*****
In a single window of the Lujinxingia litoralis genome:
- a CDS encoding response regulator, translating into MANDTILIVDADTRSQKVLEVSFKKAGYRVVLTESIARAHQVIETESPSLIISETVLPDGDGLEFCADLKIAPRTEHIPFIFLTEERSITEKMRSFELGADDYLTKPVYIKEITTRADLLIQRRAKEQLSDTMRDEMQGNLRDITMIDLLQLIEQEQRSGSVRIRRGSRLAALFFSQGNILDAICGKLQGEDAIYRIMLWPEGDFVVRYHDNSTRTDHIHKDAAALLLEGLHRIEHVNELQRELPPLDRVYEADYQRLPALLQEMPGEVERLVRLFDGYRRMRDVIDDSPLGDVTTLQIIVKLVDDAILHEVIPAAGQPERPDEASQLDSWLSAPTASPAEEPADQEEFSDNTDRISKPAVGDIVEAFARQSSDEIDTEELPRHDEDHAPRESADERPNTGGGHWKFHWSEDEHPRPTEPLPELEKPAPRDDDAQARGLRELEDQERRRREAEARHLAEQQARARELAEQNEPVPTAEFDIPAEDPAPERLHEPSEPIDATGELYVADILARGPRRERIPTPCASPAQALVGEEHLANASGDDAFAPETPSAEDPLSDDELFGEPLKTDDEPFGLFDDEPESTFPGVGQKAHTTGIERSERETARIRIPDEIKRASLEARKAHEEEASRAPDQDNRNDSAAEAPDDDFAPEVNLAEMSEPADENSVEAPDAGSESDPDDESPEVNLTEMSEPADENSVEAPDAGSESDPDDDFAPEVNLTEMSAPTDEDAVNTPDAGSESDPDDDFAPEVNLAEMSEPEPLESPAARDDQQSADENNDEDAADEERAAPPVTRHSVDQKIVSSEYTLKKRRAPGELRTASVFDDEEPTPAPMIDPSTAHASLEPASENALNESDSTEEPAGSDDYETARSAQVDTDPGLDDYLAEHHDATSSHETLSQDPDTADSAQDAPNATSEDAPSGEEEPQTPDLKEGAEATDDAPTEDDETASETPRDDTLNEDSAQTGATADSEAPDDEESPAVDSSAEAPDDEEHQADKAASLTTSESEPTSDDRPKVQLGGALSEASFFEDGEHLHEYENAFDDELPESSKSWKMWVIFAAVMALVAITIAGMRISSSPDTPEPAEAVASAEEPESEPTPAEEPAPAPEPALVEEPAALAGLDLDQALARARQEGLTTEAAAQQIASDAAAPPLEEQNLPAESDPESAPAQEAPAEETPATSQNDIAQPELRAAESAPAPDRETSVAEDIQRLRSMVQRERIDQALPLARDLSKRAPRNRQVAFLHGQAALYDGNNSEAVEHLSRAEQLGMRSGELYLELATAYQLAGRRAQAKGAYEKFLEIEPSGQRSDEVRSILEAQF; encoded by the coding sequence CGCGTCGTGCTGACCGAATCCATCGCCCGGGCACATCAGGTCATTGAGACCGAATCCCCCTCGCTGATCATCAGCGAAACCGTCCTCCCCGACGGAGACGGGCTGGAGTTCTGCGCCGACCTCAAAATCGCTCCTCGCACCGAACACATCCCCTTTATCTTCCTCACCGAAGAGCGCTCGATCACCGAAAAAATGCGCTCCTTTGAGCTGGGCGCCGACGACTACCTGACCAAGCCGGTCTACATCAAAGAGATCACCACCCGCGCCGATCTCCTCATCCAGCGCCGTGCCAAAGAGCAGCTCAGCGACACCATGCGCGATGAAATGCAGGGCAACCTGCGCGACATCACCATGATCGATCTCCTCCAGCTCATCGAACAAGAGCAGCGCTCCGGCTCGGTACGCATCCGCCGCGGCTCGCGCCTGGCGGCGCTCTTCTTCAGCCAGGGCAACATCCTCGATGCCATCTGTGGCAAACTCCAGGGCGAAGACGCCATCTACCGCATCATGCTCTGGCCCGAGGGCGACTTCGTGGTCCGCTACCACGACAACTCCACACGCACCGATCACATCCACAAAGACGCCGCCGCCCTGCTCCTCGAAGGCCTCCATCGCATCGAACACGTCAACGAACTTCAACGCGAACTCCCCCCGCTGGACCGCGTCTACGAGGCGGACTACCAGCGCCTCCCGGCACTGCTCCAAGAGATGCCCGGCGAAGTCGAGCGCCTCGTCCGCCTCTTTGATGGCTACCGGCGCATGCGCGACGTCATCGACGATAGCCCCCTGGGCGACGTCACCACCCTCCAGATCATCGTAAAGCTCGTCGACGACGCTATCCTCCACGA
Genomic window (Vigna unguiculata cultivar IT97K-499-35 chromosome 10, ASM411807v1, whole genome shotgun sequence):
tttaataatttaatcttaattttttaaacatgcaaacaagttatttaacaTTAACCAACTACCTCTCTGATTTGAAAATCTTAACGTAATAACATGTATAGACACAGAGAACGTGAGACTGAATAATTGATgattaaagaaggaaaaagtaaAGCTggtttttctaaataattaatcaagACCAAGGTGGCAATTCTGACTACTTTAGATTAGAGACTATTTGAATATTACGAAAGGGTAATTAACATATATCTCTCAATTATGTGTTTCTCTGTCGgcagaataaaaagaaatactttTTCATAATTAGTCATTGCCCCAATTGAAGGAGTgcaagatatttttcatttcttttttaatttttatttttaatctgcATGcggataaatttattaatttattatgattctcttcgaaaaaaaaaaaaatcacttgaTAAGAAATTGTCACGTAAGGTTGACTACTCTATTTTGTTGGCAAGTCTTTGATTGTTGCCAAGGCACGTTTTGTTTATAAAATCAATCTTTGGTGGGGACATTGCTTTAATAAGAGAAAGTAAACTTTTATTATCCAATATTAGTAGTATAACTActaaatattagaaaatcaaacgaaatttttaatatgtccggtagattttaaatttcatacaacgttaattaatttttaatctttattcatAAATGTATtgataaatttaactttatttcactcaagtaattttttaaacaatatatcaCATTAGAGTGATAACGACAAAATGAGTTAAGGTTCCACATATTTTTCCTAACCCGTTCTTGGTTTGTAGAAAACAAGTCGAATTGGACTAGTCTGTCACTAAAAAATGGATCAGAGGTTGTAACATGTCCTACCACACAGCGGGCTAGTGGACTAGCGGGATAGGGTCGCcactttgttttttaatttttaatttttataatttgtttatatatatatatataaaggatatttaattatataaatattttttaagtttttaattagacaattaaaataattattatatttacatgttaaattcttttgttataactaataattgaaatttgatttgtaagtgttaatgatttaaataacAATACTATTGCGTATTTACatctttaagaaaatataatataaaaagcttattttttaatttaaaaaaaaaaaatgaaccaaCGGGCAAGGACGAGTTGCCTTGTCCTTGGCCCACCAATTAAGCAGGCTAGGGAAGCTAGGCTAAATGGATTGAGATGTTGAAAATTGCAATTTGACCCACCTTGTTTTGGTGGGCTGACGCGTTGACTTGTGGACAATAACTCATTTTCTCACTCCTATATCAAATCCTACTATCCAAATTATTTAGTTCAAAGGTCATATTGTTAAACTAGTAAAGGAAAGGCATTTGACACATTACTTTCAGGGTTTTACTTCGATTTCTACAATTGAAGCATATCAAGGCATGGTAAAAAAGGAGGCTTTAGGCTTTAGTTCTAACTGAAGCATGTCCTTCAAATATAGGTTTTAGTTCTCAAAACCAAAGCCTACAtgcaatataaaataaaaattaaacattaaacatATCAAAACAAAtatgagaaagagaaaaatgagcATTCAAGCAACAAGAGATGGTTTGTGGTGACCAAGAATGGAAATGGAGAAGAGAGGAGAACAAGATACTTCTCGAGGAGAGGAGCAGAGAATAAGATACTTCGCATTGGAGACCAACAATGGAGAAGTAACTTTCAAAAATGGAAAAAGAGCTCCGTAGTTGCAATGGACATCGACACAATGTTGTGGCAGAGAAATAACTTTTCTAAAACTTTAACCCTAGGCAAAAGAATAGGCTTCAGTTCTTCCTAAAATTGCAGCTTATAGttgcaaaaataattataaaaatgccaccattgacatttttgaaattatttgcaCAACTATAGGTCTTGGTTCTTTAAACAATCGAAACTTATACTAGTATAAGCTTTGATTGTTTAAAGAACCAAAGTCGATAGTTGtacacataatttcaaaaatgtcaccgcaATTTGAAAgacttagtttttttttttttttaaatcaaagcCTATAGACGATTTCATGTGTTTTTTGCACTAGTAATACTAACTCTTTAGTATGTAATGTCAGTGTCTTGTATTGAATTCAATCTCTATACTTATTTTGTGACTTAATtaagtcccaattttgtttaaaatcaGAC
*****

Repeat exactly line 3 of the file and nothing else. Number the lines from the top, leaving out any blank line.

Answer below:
Genomic window (Vigna unguiculata cultivar IT97K-499-35 chromosome 10, ASM411807v1, whole genome shotgun sequence):